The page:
only MDMCS was fed. The silages were fed twice daily and sampled once daily. Feces were measured and sampled once daily. All chemical analyses were conducted on oven-dried samples (48 C for 48 hr), except nitrogen (fresh sample), according to AOAC methods (2). Energy values were determined using a P a r r oxygen adiabatic bomb calorimeter. All data were analyzed on a within-trial basis according to statistical methods outlined by Snedecor and Cochran (14). Results and Discussion

Yield and loss data for silage are given in Table 1. Field losses of dry matter were greater (P < .01) for HDI~ICS than for MDMCS, 17.6% compared to 6.9% in Trial I and 25.4% compared to 5.0% in Trial II. Other studies have shown similar field losses of dry matter for late-harvested corn silage (6,8). Losses were mainly due to leaf and ear droppage; however, some whole plants were lost due to wind damage. F o r the MDMCS in Trial I I , 78% of the corn stalks had ears at harvest, compared to 73% for HDMCS. I n Trial II, 10.1% ears on the ground after harvesting the HDMCS was higher (P < .01) than the 1.1% found before harvesting HDMCS and the 0.9% found after harvesting MDMCS. Average chemical composition of the ration components is presented in Table 2. Significant differences in silage composition for Trial I I are probably due to loss of plant parts (mainly ears and leaves) before and during harvest. The significantly (P < .05) lower ash content of the HDMCS in Trial I I may explain why these cows consumed more mineral than cows fed MDMCS (72.6 g compared to 54.5 g per cow per day). The silages as fed were low in carotene during Trial I. However, in Trial I I the carotene content of MDMCS was higher (P < .01) than that of HDMCS (13.4 vs. 3.1 tLg/gram). The lower p H and higher organic acid concentration of MDMCS in comparison to HDMCS suggests a more active fermentation in the MDMCS (Table 3). The p i t values for the respective silages in Trial I were 3.9 and 4.4, similar to those in Trial II. A decrease in acetic acid content with maturity was also reported by Gordon e t a l . (9). Lactic acid accounted for a slightly higher portion of the total acid in HDMCS. However, the concentration was significantly (P < .05) lower than in MDMCS. Cows fed HDMCS voluntarily consumed more forage dry matter than cows fed MD1V[CS J'. DAIRY SOIENC~ "VOL. 51, No. 12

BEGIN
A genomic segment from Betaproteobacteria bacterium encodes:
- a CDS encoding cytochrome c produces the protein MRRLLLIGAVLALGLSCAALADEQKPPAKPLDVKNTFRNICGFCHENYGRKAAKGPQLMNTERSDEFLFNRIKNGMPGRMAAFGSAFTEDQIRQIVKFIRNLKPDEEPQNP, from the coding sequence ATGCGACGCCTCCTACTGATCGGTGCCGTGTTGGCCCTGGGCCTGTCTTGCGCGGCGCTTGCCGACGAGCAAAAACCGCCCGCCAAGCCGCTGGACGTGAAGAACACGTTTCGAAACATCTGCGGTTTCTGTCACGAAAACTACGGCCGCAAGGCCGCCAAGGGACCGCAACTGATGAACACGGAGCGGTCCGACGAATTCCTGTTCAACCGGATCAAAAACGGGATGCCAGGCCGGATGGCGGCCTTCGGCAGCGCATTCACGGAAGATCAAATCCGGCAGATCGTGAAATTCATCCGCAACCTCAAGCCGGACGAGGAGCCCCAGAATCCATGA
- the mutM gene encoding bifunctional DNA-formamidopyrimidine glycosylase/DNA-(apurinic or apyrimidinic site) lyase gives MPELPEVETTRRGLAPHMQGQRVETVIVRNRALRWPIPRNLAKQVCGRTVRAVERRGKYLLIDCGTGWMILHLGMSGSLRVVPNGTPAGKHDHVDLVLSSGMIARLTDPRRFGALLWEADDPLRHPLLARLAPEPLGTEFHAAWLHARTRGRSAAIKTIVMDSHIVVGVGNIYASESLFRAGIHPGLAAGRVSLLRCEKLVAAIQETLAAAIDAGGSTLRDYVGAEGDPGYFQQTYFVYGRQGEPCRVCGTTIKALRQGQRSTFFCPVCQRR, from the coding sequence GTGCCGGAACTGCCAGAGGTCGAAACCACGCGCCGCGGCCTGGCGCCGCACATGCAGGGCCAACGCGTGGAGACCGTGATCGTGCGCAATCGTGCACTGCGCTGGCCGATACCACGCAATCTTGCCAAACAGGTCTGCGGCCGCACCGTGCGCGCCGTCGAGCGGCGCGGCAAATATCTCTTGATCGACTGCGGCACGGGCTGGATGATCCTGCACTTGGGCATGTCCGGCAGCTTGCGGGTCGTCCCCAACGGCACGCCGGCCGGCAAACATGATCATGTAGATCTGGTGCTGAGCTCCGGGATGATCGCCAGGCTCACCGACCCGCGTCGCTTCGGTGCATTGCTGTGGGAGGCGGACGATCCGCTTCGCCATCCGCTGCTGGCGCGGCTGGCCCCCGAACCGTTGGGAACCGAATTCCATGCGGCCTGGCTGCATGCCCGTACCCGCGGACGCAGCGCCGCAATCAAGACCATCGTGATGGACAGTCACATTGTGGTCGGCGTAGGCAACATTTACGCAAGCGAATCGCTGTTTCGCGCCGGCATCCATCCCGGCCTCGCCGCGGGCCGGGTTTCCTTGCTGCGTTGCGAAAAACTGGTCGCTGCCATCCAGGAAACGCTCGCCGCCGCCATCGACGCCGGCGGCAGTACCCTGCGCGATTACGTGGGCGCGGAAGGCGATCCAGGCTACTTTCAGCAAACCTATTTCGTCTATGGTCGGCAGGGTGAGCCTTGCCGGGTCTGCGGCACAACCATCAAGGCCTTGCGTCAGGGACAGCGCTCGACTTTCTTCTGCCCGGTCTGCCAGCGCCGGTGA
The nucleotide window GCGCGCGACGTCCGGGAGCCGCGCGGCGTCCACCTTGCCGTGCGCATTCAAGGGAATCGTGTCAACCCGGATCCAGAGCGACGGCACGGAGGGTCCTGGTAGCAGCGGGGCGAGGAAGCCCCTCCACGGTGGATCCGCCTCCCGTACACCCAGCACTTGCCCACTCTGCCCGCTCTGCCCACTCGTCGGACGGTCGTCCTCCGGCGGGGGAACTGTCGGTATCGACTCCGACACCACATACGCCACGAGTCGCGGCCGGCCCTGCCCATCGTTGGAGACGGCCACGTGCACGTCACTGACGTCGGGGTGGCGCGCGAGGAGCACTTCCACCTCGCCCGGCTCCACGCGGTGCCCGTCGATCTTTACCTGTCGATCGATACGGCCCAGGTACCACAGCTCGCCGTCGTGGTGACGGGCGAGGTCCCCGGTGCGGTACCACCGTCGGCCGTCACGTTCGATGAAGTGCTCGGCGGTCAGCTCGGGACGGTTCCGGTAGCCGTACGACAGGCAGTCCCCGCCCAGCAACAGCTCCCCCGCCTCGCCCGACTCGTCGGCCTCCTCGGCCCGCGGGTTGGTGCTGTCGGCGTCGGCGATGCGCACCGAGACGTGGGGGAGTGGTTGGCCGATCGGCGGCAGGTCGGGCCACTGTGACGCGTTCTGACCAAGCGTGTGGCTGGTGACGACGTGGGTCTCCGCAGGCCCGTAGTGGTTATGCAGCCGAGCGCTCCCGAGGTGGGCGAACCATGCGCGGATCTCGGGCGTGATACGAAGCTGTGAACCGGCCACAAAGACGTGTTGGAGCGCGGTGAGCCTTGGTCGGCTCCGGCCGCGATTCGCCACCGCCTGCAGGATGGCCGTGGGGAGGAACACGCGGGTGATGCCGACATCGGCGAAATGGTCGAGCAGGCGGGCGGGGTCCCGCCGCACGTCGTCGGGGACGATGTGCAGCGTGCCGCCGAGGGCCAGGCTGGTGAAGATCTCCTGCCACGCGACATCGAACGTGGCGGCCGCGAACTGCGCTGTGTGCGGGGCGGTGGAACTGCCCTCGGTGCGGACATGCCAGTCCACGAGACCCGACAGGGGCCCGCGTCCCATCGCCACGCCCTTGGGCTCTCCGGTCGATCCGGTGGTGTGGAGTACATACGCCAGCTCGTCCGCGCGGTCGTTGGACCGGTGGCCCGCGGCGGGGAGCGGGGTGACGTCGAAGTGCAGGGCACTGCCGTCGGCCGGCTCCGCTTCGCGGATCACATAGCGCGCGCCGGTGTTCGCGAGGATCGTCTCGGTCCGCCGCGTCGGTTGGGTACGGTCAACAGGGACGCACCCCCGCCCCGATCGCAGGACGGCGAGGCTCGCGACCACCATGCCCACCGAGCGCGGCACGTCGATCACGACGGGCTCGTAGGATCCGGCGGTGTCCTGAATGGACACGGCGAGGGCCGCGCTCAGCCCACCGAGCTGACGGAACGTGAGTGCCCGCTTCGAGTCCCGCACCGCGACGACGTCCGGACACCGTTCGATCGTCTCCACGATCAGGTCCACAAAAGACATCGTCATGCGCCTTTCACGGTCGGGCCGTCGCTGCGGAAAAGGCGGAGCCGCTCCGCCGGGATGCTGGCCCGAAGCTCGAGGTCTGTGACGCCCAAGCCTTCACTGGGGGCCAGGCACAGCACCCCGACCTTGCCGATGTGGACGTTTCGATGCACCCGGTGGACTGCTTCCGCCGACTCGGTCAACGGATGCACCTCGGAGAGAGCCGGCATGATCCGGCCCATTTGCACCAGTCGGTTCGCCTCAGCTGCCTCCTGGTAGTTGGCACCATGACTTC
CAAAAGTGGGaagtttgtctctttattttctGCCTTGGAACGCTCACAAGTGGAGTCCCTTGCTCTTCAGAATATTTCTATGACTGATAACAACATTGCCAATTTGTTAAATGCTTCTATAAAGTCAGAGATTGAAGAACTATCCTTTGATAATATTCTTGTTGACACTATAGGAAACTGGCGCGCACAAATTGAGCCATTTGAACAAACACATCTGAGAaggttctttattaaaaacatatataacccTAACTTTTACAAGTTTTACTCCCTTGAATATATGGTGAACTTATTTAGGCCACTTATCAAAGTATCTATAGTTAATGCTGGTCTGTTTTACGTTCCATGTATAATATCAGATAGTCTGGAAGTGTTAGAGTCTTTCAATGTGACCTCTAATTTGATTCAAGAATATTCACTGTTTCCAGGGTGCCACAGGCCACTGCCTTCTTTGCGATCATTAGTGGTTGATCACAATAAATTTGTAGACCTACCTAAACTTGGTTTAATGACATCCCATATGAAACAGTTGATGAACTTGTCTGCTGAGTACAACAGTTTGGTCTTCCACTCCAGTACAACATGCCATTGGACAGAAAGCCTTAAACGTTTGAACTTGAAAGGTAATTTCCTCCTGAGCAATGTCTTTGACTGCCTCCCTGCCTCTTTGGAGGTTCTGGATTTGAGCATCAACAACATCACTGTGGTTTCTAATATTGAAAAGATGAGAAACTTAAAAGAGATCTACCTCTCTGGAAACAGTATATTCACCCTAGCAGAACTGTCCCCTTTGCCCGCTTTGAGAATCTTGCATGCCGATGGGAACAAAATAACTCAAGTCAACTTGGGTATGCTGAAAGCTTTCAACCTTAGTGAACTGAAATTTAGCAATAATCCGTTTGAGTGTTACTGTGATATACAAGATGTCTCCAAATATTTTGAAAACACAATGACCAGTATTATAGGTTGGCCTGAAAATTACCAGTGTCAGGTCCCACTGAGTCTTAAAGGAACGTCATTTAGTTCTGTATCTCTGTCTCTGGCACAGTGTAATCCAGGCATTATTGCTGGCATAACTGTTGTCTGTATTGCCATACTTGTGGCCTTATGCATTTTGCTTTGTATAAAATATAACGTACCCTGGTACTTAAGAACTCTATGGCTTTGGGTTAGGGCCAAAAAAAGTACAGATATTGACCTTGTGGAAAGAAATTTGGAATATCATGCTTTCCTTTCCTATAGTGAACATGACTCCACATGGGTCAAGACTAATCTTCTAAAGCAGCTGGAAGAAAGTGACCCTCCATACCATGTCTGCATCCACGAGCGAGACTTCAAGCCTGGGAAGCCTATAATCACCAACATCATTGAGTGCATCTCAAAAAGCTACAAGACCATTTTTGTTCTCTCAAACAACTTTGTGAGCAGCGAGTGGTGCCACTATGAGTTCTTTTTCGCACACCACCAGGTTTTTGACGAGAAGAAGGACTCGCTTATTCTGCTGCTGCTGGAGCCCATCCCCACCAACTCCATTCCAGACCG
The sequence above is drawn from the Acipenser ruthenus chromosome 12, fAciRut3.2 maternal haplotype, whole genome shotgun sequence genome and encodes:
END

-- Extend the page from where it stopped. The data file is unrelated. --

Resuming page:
TABLE 3. Average chemical quality of the silages as fed, Trial II. Measm'ement

MDMCS

pH Organic acids a Acetic Lactic Total Lactic/total b

3.88

4.18"

1.67 7.26 8.93 81.30

0.64* 4.83~ 5.47* 88.30

HDMCS